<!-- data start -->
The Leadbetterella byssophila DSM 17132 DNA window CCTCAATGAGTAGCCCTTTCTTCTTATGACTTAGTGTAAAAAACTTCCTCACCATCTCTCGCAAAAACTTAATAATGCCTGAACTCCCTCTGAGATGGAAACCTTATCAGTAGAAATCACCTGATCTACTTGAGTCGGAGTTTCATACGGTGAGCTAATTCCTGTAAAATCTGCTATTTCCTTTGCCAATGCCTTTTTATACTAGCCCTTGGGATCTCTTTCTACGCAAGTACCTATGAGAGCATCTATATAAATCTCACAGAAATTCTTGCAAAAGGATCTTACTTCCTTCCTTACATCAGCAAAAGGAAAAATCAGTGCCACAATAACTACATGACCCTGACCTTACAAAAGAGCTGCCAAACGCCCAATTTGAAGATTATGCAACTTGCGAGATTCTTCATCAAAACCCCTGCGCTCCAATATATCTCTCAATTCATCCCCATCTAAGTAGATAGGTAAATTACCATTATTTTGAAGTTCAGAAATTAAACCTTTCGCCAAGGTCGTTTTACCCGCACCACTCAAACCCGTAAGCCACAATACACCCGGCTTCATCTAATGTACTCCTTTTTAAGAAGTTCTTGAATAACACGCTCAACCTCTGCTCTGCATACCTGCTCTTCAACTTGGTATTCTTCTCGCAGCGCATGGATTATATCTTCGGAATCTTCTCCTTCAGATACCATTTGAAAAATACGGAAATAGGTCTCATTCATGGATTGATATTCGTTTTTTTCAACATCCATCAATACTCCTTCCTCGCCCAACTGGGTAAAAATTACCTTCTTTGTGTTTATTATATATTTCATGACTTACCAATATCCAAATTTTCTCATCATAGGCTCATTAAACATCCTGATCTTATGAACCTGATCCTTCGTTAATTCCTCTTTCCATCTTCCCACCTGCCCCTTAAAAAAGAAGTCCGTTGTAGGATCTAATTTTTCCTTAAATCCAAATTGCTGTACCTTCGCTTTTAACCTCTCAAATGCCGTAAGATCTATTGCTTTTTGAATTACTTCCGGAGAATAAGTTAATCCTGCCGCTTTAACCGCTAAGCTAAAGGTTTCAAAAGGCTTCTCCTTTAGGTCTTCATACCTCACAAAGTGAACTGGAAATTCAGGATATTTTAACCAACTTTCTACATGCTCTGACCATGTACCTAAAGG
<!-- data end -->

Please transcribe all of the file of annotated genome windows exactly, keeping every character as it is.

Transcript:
The Leadbetterella byssophila DSM 17132 DNA window CCTCAATGAGTAGCCCTTTCTTCTTATGACTTAGTGTAAAAAACTTCCTCACCATCTCTCGCAAAAACTTAATAATGCCTGAACTCCCTCTGAGATGGAAACCTTATCAGTAGAAATCACCTGATCTACTTGAGTCGGAGTTTCATACGGTGAGCTAATTCCTGTAAAATCTGCTATTTCCTTTGCCAATGCCTTTTTATACTAGCCCTTGGGATCTCTTTCTACGCAAGTACCTATGAGAGCATCTATATAAATCTCACAGAAATTCTTGCAAAAGGATCTTACTTCCTTCCTTACATCAGCAAAAGGAAAAATCAGTGCCACAATAACTACATGACCCTGACCTTACAAAAGAGCTGCCAAACGCCCAATTTGAAGATTATGCAACTTGCGAGATTCTTCATCAAAACCCCTGCGCTCCAATATATCTCTCAATTCATCCCCATCTAAGTAGATAGGTAAATTACCATTATTTTGAAGTTCAGAAATTAAACCTTTCGCCAAGGTCGTTTTACCCGCACCACTCAAACCCGTAAGCCACAATACACCCGGCTTCATCTAATGTACTCCTTTTTAAGAAGTTCTTGAATAACACGCTCAACCTCTGCTCTGCATACCTGCTCTTCAACTTGGTATTCTTCTCGCAGCGCATGGATTATATCTTCGGAATCTTCTCCTTCAGATACCATTTGAAAAATACGGAAATAGGTCTCATTCATGGATTGATATTCGTTTTTTTCAACATCCATCAATACTCCTTCCTCGCCCAACTGGGTAAAAATTACCTTCTTTGTGTTTATTATATATTTCATGACTTACCAATATCCAAATTTTCTCATCATAGGCTCATTAAACATCCTGATCTTATGAACCTGATCCTTCGTTAATTCCTCTTTCCATCTTCCCACCTGCCCCTTAAAAAAGAAGTCCGTTGTAGGATCTAATTTTTCCTTAAATCCAAATTGCTGTACCTTCGCTTTTAACCTCTCAAATGCCGTAAGATCTATTGCTTTTTGAATTACTTCCGGAGAATAAGTTAATCCTGCCGCTTTAACCGCTAAGCTAAAGGTTTCAAAAGGCTTCTCCTTTAGGTCTTCATACCTCACAAAGTGAACTGGAAATTCAGGATATTTTAACCAACTTTCTACATGCTCTGACCATGTACCTAAAGG